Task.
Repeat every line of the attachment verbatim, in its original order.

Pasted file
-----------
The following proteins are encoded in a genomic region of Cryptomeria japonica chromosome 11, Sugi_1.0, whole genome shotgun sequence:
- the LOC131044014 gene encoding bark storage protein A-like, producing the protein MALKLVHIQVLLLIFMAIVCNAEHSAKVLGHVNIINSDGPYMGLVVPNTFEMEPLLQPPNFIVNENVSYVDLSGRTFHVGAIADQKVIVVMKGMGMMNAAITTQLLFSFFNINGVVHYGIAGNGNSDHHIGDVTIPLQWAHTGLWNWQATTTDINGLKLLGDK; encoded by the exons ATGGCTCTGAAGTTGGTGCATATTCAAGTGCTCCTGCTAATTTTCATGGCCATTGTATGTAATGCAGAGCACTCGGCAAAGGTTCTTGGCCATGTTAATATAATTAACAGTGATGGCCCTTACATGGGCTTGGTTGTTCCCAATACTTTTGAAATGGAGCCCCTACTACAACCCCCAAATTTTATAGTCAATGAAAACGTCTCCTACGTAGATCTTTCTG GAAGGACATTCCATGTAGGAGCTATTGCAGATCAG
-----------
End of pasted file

The following proteins are encoded in a genomic region of Cryptomeria japonica chromosome 11, Sugi_1.0, whole genome shotgun sequence:
- the LOC131044014 gene encoding bark storage protein A-like, producing the protein MALKLVHIQVLLLIFMAIVCNAEHSAKVLGHVNIINSDGPYMGLVVPNTFEMEPLLQPPNFIVNENVSYVDLSGRTFHVGAIADQKVIVVMKGMGMMNAAITTQLLFSFFNINGVVHYGIAGNGNSDHHIGDVTIPLQWAHTGLWNWQATTTDINGLKLLGDK; encoded by the exons ATGGCTCTGAAGTTGGTGCATATTCAAGTGCTCCTGCTAATTTTCATGGCCATTGTATGTAATGCAGAGCACTCGGCAAAGGTTCTTGGCCATGTTAATATAATTAACAGTGATGGCCCTTACATGGGCTTGGTTGTTCCCAATACTTTTGAAATGGAGCCCCTACTACAACCCCCAAATTTTATAGTCAATGAAAACGTCTCCTACGTAGATCTTTCTG GAAGGACATTCCATGTAGGAGCTATTGCAGATCAG